But the courageous actions of undocumented workers and high school students suggest that nativism will not rule the Grand Canyon State without a fight. And those from below just might win.
You can see the kernel of the new Arizona in the shell of the old in the Repeal Coalition, a grassroots, all-volunteer organization with chapters in Flagstaff and Phoenix. As one of its main organizers, Taryn Jordan, explains, the group was formed in 2008 to fight anti-immigrant legislation. “We knew something like this [SB 1070] was coming, and we’ve known it for a long time,” says Jordan. “Our goal in Repeal was to provide a new face of resistance to it.”
And it is new. Most immigrant rights groups here call for “comprehensive immigration reform,” a law that would create a long, arduous path to citizenship for only some undocumented people, while leaving many in legal limbo. The Repeal Coalition, however, argues for the repeal of all anti-immigrant laws. “We demand the repeal of all laws—federal, state, and local—that degrade and discriminate against undocumented individuals and that deny U.S. citizens their lawful rights,” their literature states. “We demand that all human beings—with papers or without—be guaranteed access to work, housing, health care, education, legal protection, and other public benefits, as well as the right to organize.”
Flagstaff Repeal Coalition organizer Ashley Cooper says that in the current anti-immigrant climate, repeal is the only relevant demand. “You can’t reform these laws; you can only repeal them,” she says. “And this gets to the heart of the issue. In a global economy, where goods and services move effortlessly across borders, humans deserve the same freedom. The only way to achieve that is to repeal existing laws, not create complicated and difficult paths to citizenship that only some people will be able to access.”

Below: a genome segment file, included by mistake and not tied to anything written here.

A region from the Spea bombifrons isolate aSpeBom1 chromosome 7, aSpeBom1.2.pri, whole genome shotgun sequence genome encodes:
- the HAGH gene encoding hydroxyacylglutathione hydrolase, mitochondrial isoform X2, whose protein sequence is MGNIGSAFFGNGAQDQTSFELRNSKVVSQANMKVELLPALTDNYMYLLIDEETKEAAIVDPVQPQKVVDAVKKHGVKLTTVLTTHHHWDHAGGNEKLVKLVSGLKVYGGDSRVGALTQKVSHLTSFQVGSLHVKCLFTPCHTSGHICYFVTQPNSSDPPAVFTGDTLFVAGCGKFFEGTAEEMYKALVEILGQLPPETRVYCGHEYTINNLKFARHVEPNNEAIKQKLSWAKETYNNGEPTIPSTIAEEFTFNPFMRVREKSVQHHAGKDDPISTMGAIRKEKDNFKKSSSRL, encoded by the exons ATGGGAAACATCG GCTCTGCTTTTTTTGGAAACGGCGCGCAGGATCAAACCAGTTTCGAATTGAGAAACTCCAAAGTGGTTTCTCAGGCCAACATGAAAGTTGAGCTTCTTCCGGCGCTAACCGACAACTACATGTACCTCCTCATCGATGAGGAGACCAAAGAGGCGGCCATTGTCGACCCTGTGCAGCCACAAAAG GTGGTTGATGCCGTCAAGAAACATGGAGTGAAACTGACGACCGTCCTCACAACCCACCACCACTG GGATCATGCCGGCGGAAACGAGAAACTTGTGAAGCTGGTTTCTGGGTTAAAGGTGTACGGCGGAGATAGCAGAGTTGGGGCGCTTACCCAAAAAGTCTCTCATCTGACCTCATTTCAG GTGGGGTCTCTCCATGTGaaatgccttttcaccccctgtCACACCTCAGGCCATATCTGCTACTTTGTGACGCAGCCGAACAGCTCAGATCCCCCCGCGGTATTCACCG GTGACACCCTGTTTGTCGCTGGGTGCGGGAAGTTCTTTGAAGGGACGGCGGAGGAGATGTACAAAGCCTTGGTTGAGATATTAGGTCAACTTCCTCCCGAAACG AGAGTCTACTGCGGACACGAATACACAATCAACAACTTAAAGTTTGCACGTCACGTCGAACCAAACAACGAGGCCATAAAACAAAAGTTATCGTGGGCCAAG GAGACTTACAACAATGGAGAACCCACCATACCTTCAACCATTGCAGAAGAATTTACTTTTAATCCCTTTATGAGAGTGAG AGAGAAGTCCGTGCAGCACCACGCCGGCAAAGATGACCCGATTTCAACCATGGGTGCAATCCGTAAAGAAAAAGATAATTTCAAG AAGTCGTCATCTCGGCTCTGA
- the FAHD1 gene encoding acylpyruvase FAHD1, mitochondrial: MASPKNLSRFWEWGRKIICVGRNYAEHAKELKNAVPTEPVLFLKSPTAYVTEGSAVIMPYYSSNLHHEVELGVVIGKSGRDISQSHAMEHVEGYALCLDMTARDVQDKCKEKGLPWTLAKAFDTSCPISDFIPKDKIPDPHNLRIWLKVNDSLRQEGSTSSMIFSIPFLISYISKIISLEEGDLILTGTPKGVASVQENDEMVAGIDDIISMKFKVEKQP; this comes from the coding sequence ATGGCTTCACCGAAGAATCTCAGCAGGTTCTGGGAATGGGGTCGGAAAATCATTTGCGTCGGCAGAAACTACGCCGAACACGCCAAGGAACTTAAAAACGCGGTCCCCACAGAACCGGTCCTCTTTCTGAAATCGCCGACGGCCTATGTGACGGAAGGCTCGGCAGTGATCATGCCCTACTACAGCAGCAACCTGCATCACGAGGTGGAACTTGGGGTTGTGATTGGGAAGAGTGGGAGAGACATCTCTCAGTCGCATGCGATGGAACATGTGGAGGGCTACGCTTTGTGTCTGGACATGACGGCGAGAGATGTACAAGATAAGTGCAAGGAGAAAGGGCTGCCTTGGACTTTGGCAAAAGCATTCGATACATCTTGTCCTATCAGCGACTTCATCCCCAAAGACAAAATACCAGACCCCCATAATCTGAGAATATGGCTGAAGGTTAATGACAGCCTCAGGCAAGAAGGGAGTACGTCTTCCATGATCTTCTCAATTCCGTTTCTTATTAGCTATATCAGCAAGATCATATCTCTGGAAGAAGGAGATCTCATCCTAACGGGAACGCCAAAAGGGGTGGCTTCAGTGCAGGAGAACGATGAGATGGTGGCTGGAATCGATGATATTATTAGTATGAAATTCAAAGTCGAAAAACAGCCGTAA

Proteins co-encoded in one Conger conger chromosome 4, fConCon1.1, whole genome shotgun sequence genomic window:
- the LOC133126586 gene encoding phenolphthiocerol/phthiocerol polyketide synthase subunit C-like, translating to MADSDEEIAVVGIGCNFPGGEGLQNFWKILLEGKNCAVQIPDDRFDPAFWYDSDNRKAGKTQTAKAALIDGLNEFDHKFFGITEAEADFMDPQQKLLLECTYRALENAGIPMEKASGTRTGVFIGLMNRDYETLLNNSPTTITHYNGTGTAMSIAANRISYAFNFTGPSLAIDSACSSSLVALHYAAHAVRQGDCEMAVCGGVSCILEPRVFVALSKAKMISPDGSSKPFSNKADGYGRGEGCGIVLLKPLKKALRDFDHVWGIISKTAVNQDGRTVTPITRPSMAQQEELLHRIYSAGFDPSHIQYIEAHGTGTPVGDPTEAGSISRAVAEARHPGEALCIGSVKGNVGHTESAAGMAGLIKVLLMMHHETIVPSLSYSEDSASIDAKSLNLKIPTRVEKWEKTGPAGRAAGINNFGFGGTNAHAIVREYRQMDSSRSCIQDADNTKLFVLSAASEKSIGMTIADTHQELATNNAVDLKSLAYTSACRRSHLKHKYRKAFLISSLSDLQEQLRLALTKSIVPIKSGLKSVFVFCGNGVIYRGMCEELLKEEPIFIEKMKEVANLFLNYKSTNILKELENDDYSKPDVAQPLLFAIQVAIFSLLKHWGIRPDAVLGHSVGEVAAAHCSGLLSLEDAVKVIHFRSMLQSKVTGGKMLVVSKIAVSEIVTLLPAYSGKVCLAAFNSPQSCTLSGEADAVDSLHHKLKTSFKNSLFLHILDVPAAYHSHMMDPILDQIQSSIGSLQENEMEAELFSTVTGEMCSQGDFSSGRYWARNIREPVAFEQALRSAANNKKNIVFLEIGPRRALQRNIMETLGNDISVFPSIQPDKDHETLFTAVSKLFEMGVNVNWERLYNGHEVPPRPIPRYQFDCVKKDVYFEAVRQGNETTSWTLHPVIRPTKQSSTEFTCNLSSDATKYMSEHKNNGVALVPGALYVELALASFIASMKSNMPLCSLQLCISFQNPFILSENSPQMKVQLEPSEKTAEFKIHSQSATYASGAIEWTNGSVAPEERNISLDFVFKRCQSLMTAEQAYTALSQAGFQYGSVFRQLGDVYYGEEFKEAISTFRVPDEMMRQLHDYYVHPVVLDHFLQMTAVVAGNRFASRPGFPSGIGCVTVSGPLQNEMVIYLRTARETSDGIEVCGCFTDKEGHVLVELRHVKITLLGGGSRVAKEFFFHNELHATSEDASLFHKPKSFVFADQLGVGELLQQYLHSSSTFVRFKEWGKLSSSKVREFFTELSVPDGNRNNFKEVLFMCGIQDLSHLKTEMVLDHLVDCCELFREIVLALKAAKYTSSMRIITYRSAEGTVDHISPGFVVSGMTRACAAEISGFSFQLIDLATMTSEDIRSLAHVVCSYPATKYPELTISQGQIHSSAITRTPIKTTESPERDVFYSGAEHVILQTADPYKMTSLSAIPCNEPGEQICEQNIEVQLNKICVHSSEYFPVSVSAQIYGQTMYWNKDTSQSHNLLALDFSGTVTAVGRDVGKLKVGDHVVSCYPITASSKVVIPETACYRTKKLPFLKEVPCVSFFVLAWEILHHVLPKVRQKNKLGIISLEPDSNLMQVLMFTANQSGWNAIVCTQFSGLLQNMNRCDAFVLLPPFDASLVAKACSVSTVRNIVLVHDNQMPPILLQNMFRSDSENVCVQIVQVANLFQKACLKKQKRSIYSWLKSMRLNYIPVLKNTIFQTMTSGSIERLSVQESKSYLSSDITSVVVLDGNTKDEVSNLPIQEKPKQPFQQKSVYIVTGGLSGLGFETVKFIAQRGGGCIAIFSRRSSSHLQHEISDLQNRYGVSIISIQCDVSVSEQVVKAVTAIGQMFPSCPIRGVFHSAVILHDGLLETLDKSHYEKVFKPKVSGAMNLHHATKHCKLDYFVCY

The group is finding an increasingly receptive audience for its message, especially among undocumented people and college and high school students.
Repeal’s approach to political organizing is also different from most immigration reform organizations. “Our goal is not to work for the people but to work with them,” explains Phoenix organizer Ceci Saenz. “We believe that the people should be leading this struggle—and that they already are leading it.” Repeal’s task, she explains, is to facilitate this leadership by bringing people together, encouraging them to “develop their militancy,” and to provide a political framework for their struggle, which is expressed by their slogan, “No more hate, harass, and blame: Freedom for all people to live, love, and work where you please!”